Today, August 11th would have been her birthday and it is fitting that I honour her today although I wrote this some time ago. It remained in a drawer with much of my other writings. Today I am removing it from that drawer and onto this public forum to share my love for her out loud.

Davida, if you only knew…

If you were still alive, today would be your birthday. And more than likely, we would be celebrating it in the one of the many ways that you love to celebrate. You were the ‘quintessential Leo. ”You loved bravado, good taste and a good party!

One of my favourite parties was when you asked everyone to bring you something that represented something we loved.

I made you the Cat Jam Jazz/Blues Band set on a two-tiered cardboard box that I painted purple. It was equipped with a mirrored dance floor with dancers and musicians – all cats, of course – and made with pipe cleaners and it was the most fun project I had ever worked on! I mean, it did represent things I loved and continue to love – music, dance, and cats!

And how I loved you for as long as our friendship was alive…and still.

So many things I wanted to tell you. I hope you can hear me now.

What was buried so deeply in a protective bolder so that I wouldn’t shatter into rock, then crumble into sand, erupted last night in a shocking blast of dynamite. There is no protective cover now –I come to you raw – my soul fully exposed…and in memory I see you there when you opened your door as you had for two decades of our lives always dressed to the nines –larger than life – all 5 foot ten of you and your flaming red hair wild and our hugs which sometimes felt more like a visits, just as often got cut short by the excitement of what we were about to share…. the latest news coupled with gossip and giggles, disappointments and tears as we cared and we shared and paired as no other in our lives at that time. And even with daily visits when we lived in the same building or the most – weekly visits when we didn’t’, we came to each other brand new every time. And then the day came that I dreaded, the day I had to tell you my news that I was moving to the west coast – to the place my soul longed to be for 30 years – and I watched as your face went pale as you attempted a smile and told me how happy you were for me. And although you may have been, it was just too damn hard for you…not again…not again…too many endings to bear.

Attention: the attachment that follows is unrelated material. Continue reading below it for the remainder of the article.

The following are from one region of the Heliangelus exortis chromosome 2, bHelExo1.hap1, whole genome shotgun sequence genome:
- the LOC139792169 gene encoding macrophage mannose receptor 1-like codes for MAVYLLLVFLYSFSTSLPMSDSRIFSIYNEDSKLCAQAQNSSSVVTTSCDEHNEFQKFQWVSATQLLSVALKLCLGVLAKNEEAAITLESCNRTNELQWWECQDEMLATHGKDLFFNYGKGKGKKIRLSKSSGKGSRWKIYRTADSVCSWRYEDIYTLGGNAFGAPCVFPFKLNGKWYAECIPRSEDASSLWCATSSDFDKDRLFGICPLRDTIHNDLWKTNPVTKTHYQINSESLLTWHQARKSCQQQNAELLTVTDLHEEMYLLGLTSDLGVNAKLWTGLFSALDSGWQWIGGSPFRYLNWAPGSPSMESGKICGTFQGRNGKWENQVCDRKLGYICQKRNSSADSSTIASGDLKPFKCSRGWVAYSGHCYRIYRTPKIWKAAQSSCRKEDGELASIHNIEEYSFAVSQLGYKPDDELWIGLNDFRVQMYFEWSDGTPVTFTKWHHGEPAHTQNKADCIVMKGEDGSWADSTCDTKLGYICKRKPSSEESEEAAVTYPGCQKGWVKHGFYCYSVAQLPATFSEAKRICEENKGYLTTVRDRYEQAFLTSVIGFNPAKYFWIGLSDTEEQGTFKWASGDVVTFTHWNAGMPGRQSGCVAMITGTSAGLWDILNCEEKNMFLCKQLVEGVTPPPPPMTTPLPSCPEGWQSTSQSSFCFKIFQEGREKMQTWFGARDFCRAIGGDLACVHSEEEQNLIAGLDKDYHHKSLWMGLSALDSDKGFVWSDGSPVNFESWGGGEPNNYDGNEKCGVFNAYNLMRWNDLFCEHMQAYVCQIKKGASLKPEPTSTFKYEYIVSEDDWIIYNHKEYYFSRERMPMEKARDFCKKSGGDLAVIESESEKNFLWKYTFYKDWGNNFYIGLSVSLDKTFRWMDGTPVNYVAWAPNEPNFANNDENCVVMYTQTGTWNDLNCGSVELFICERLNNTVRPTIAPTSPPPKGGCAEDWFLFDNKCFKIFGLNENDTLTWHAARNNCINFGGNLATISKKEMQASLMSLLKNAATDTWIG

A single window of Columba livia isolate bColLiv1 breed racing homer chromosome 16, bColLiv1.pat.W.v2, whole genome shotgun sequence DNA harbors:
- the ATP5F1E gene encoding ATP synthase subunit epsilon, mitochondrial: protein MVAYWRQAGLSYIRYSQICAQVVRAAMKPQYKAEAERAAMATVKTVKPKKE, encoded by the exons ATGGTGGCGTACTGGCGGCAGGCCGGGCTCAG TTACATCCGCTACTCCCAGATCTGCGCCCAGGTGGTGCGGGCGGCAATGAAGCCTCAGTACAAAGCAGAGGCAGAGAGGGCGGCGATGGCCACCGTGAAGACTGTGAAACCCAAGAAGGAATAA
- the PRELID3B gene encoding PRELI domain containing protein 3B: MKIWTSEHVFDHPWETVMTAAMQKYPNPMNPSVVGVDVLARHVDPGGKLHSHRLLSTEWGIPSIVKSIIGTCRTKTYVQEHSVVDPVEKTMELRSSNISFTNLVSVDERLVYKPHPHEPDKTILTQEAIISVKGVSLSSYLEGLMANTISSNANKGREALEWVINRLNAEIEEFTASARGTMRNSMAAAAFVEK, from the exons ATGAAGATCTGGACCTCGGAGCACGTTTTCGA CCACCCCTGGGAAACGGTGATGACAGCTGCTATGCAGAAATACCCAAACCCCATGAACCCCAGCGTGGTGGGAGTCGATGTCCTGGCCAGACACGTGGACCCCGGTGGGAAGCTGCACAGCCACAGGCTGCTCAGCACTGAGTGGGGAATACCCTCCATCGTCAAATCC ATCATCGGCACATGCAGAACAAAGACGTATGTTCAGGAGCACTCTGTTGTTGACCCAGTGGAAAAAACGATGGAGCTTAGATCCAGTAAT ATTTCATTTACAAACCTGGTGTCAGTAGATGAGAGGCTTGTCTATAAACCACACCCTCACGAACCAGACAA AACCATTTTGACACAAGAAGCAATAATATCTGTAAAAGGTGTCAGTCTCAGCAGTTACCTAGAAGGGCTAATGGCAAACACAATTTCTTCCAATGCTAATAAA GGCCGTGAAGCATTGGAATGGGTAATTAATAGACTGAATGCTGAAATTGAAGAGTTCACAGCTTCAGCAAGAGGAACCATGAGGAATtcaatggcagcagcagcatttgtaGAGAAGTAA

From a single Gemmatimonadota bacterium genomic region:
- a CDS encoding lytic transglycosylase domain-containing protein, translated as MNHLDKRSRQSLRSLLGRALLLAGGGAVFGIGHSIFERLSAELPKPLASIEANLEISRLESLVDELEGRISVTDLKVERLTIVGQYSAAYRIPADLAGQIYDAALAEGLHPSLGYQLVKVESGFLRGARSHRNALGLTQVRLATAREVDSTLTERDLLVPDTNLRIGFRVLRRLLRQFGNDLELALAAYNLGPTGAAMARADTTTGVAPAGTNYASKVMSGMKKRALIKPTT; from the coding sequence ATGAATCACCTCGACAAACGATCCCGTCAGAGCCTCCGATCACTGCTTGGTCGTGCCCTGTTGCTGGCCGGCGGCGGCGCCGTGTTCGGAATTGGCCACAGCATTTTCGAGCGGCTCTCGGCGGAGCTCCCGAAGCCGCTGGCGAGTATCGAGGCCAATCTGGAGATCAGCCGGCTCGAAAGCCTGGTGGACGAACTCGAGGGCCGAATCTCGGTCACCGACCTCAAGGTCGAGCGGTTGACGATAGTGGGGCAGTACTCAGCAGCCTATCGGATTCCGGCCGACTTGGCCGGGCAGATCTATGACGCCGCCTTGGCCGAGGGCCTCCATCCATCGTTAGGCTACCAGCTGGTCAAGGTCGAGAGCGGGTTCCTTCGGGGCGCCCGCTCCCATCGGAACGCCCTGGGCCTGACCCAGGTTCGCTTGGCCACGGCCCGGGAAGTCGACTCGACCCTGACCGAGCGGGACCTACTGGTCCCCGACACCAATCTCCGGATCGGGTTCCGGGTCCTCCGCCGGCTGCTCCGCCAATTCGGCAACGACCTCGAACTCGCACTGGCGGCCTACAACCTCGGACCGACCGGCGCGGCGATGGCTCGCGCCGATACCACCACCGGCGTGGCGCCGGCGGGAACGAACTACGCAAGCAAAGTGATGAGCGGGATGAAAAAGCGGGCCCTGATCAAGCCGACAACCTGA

You couldn’t stand the pain of another person you loved leaving you. You chose your few friends carefully and with any perceived threat you would leave them before they could leave you. So you withdrew from me…and then withdrew even more and you built walls to protect your heart which left my heart broken so deep in despair that eventually I copied you and built my own walls to cover a loss that no words could comfort.

And then Carla’s call one week ago. 5:30 in the morning. Sorry to wake you. June, but I knew you would want to know. Davida died yesterday morning. And I shrieked NO! And I hung up the phone with tears streaming down my face and grabbed my journal and madly scribbled 22 pages of heartbreak. But it wasn’t enough – there was more. I was driven now, the damn had burst. The rock was now sand and before it was swallowed by the sea, I had to embody it all. You, me, us… So I found the file that carried the remnants of our life – almost too heavy to carry filled with all the cards and letters and poetry and paintings that I could never throw out and even though it split my heart open to be with all these memories that spoke our story of love – a love that was supposed to last forever no matter where our geography took us, I needed to remember every one. I needed to get drunk on your essence. So what I always wanted to tell you Davida, is deep inside I always missed you and I do still.

So here we are meeting again.. a meeting beyond the veil. But it’s a transparent veil and I can see your eyes. I can almost touch you.